Walks for me are meditative and questioning. I cannot sit still for more than five minutes nor pay serious attention to the in and out of my breath without getting the giggles. My breath works just fine without me paying attention to it, as does my heart beat steadfastly on without me bothering it. In the wee small hours I felt about for my heartbeat once and all was silent. Well, I thought, that’s pretty cool. My heart isn’t beating and I’m still alive. I always knew I was different.

Back to meditative/questioning walks. As I wander I notice, stop, chat with or admire something I missed yesterday, or something that wasn’t even there yesterday such as a new bloomer peeking up through the grasses. I see the burst of emerald leaves on an alder or the delicate fingers of Lady Larch, HRH of the Woods, dancing in the warm breeze like the wings of bird flight. I watch blue sky through the branches, squares, diamonds, circles, striations, fingers and whole swathes above a treeless bit, an artistic dash of cloud splitting the sky and in a hurry, it seems, to get to somewhere else. I contemplate it all and then me and me have a conversation. Look, I say, this side of the tree is in full bloom and that one (I indicate the inside of the wood) is only just coming. Why is that? Well, this side has the full sunlight. That side is darkling buried, its allowance of sunlight controlled by A N Other, or maybe a few A N Others if the wood is densely wooden.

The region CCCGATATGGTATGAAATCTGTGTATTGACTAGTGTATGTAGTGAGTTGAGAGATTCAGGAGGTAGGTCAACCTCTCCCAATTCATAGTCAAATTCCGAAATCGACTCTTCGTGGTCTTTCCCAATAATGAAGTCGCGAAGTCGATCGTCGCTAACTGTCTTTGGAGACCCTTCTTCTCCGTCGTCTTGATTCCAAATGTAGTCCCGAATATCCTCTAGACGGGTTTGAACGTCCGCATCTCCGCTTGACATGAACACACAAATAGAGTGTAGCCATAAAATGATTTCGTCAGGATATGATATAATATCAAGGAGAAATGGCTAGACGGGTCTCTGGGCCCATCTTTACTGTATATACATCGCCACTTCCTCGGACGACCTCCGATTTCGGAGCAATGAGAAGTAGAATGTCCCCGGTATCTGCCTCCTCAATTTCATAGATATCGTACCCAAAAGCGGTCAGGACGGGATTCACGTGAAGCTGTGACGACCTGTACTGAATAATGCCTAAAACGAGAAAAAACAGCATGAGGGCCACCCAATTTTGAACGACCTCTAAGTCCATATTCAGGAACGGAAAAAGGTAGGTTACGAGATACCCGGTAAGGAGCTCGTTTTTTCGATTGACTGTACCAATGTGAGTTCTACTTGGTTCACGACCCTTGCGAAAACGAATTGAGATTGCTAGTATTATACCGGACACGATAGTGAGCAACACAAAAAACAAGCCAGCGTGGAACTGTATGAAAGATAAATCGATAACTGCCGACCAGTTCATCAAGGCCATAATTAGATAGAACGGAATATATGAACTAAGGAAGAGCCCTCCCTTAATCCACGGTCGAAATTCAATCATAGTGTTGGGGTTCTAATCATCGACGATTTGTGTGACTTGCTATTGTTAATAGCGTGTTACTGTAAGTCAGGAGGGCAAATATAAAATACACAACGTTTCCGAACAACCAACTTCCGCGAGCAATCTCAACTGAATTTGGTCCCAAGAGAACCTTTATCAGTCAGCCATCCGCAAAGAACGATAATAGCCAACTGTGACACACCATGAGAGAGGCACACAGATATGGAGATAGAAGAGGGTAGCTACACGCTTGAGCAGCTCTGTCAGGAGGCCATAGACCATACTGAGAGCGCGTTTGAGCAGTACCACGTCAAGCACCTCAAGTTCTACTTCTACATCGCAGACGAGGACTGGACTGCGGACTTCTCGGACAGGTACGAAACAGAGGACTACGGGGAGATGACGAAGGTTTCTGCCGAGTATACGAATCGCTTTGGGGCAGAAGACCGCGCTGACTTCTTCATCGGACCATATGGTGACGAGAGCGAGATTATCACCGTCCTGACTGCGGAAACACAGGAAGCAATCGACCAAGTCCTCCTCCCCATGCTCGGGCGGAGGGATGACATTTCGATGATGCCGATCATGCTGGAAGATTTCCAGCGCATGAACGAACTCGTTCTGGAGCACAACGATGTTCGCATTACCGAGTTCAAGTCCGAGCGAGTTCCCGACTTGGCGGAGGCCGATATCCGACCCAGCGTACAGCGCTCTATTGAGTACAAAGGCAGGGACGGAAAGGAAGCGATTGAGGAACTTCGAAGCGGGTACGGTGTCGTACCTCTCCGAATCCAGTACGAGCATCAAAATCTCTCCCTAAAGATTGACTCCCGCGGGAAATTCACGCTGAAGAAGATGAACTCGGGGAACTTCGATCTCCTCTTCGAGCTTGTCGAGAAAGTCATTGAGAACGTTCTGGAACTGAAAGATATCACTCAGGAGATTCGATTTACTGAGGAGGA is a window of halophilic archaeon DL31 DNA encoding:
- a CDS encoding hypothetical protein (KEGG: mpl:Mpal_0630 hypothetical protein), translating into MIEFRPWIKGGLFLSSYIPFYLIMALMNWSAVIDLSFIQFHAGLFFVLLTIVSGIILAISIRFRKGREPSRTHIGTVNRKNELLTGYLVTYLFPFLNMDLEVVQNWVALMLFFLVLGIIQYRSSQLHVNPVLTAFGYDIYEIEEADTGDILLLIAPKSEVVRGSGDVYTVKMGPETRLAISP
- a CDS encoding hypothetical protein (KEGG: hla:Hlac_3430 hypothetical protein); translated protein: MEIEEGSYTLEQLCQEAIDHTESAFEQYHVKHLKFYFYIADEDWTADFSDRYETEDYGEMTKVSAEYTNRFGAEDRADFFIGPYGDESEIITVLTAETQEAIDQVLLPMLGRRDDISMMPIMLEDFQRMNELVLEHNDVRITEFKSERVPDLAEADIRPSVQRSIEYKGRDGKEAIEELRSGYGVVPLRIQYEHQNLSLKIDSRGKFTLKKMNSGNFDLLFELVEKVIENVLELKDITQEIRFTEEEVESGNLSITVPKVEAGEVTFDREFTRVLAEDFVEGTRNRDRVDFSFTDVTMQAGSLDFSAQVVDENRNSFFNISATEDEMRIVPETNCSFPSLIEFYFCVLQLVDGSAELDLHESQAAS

It thinks me. If a tree can be affected by the amount of light shed upon it, how much more a human? If I am to bloom, I need light. If I don’t get light, I don’t bloom. If I don’t get light for decades I am in danger of turning the colour of mole, even if I am naturally infused with positive attitude and born with a natural propensity for fun, beauty, joy, laughter and dancing. Eventually my need for light in the form of real love, kindness, to be cherished, complimented, accepted, understood, admired and listened to, will require fuel from A N Other. If the light I am receiving is in A N Other’s control, and if it flashed on and off at will, then I may begin to mole-up, or is it mole-down?

I think of those who have told me of such lacklight. In the workplace, in the home, in school, in neighbourhoods or in family relationships and I have done what we all do when we don’t stop and think. We encourage this person who is turning the colour of mole before our eyes to look on the bright side; to look at what they do have; to count their blessings, to go for long walks, cook, listen to music, sew something……. none of which helps one jot, because what this sad person needs is not advice, but light. And we can shine it upon them just by listening, understanding, caring and walking beside them. We cannot change their circumstances, but they can, and well they might once they start to feel like blooming again. We can be the fuel they need, the sunlight they crave, by doing absolutely nothing.